Unfortunately, there have been many cases when an individual with epilepsy has driven against medical and DMV recommendations, or during a time when they are at high risk for seizures (after missing meds, consuming alcohol the night prior, with sleep deprivation) and accidents have occurred. Many such accidents have resulted in injury or death to the driver or innocent others on the road. Individuals with epilepsy should use common sense when they have been cleared to drive by the DMV and avoid driving after missing meds, while sleep deprived, and the day after consuming more than two alcoholic beverages—as these are times when they are more apt to experience a seizure. Driving under the aforementioned circumstances is taking a chance not only with one’s life, but with all others that share the road. At the minimum, there are legal ramifications of any accident, and the worst case scenarios can shatter lives. While all who live with or treat individuals with epilepsy advocate for life without restrictions, DMV laws regarding driving with epilepsy are to protect all on the road.. including YOUR loved ones.. and should be abided by.

For more information regarding the DMV laws in your state, or to access medical review forms, please look on your state DMV website.


FACES has received a lot of feedback from the epilepsy and seizure community suggesting ways in which patients and their siblings can get more involved in volunteering, raising awareness and funds for our organization. In addition, many of our FACES parents frequently call the office looking for community service projects for their children. With these requests in mind, we are pleased to announce the launch of the FACES Club Starter Kit. The premise is simple – uniting a group of students who are interested in the common goal of raising epilepsy and seizure awareness as well as funds at their school. Please click here to download a copy of our starter kit and one sheet. It is chock full of information on how to start a club at your school! Note that FACES is here to support you...every step of the way!


The Department of Neurosurgery, the Comprehensive Epilepsy Center at NYU Langone Medical Center, Drs. Eric Geller, Orrin Devinsky and Werner Doyle are thrilled to announce a long anticipated surgical approach to the management of treatment resistant epilepsy.

On November 14, 2013, the U.S. Food and Drug Administration granted approval for the NeuroPace RNS System to treat Medically Refractory Epilepsy, or partial onset seizures that have not been controlled with two or more antiepileptic drugs. This surgical therapy is different than established epilepsy surgery in that it does not involve any brain resection (removal) and is therefore possibly safer and less invasive for many patients. It is used alongside established surgery and appropriate work up that is individualized for each patient.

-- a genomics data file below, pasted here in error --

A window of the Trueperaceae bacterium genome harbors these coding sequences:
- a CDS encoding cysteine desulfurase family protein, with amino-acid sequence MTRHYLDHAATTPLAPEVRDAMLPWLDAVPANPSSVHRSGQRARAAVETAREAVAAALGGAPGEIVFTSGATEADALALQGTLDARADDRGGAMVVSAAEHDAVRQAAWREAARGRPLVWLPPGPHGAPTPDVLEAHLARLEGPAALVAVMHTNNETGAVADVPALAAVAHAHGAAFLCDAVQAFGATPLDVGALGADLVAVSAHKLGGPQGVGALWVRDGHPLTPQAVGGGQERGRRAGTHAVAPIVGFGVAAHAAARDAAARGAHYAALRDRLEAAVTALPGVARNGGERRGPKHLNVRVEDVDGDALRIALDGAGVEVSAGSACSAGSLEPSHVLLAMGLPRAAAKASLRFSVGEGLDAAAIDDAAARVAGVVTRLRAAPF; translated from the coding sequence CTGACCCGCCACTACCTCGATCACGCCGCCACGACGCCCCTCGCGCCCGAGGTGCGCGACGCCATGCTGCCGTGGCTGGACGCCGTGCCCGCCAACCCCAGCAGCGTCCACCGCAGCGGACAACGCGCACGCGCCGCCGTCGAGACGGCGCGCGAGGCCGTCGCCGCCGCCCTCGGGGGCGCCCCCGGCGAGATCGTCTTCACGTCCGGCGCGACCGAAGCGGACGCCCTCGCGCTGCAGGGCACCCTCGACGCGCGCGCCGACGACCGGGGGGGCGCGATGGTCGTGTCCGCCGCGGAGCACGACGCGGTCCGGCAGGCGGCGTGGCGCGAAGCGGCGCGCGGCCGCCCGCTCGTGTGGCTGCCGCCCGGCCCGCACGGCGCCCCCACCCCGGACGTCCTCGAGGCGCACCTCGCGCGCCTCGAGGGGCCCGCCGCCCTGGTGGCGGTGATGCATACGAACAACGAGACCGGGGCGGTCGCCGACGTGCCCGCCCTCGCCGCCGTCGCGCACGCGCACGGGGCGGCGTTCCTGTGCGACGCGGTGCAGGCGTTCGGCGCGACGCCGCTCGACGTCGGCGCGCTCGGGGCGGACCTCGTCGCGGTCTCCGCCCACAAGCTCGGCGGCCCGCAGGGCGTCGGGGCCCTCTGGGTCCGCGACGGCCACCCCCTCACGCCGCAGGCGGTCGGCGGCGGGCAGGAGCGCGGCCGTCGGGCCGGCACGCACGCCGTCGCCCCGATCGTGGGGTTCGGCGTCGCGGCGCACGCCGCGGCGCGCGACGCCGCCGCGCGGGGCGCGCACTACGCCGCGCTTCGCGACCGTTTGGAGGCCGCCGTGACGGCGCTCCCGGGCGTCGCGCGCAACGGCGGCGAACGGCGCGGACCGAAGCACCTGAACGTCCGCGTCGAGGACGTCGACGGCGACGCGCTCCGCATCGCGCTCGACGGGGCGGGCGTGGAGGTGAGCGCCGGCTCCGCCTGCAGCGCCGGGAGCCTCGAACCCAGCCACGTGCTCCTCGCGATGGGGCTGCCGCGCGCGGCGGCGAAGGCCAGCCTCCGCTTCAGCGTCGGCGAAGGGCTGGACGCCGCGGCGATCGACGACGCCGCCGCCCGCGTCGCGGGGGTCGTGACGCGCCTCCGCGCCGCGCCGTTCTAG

The RNS System is a novel technology that provides responsive brain stimulation through an implantable therapeutic device that delivers responsive neuro-stimulation, an advanced technology designed to detect abnormal electrical activity in the brain and respond by delivering imperceptible levels of electrical stimulation to normalize brain activity before an individual experiences seizures. In clinical trials performed by Dr. Werner Doyle (Neurosurgeon) and Dr. Eric Geller (Epileptologist), 55% of patients experienced a 50% or greater reduction in seizures two years post implantation. One patient obtained full control of seizures that impair consciousness and is now driving for the first time in his life, on less medication. It has been conservatively estimated that over 400,000 patients in the United States alone could benefit from this exciting new technology. Please read more and direct all inquiries to Alyson Silverberg, DNP, APN-BC, CNRN, Department of Neurosurgery and Comprehensive Epilepsy Center by calling 646-558-0804 or by email

PLEASE CLICK HERE to read about a successful surgery performed by NYULMC's Dr. Werner Doyle.


By: Sloka Iyengar, PhD

The 67th American Epilepsy Society (AES) Meeting was held at the Walter E Washington Convention Center from December 6-10, 2013, and was well- attended by staff and physicians of the NYU Comprehensive Epilepsy Clinic including Orrin Devinsky, MD, Daniel Friedman, MD, Helen Scharfman, PhD and Jacqueline French, MD.

United States. The 2013 meeting was attended by over 5,000 people, and provided a platform for epileptologists, neurosurgeons, basic epilepsy researchers, and clinicians to share cutting-edge information acquired in their respective subfields. AES is unique in its format, and attendees can choose between symposia and lectures with an audience in the thousands; or posters and workshops where the crowd is more intimate and conducive to discussion. In addition, there are networking and mentoring sessions for junior investigators as well.



NEUROCIRCUITRY OF LENNOX-GASTAUT SYNDROME (LGS) – Lennox-Gastaut syndrome is a type of catastrophic epilepsy that manifests in children less than 4 years of age. There is no cure for it, and complete recovery is very unusual. Children with this can also exhibit intellectual disability and developmental delay. At the AES meeting, researchers discussed the neurocircuitry involved in LGS, along with new advances in neuroimaging to localize the parts of the brain involved in seizure generation.